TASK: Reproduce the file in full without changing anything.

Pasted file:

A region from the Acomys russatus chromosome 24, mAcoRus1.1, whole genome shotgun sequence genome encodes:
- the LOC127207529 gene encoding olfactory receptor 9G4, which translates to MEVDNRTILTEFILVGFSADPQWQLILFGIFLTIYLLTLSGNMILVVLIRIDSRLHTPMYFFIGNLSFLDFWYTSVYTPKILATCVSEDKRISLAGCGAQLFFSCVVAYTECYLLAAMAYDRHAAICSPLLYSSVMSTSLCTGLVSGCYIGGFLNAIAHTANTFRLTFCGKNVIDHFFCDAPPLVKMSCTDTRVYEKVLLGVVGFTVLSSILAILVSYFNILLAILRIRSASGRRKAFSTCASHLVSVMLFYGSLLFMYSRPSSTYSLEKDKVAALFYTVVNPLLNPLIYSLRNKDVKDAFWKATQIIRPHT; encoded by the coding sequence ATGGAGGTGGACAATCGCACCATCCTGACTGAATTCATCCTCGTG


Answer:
A region from the Acomys russatus chromosome 24, mAcoRus1.1, whole genome shotgun sequence genome encodes:
- the LOC127207529 gene encoding olfactory receptor 9G4, which translates to MEVDNRTILTEFILVGFSADPQWQLILFGIFLTIYLLTLSGNMILVVLIRIDSRLHTPMYFFIGNLSFLDFWYTSVYTPKILATCVSEDKRISLAGCGAQLFFSCVVAYTECYLLAAMAYDRHAAICSPLLYSSVMSTSLCTGLVSGCYIGGFLNAIAHTANTFRLTFCGKNVIDHFFCDAPPLVKMSCTDTRVYEKVLLGVVGFTVLSSILAILVSYFNILLAILRIRSASGRRKAFSTCASHLVSVMLFYGSLLFMYSRPSSTYSLEKDKVAALFYTVVNPLLNPLIYSLRNKDVKDAFWKATQIIRPHT; encoded by the coding sequence ATGGAGGTGGACAATCGCACCATCCTGACTGAATTCATCCTCGTG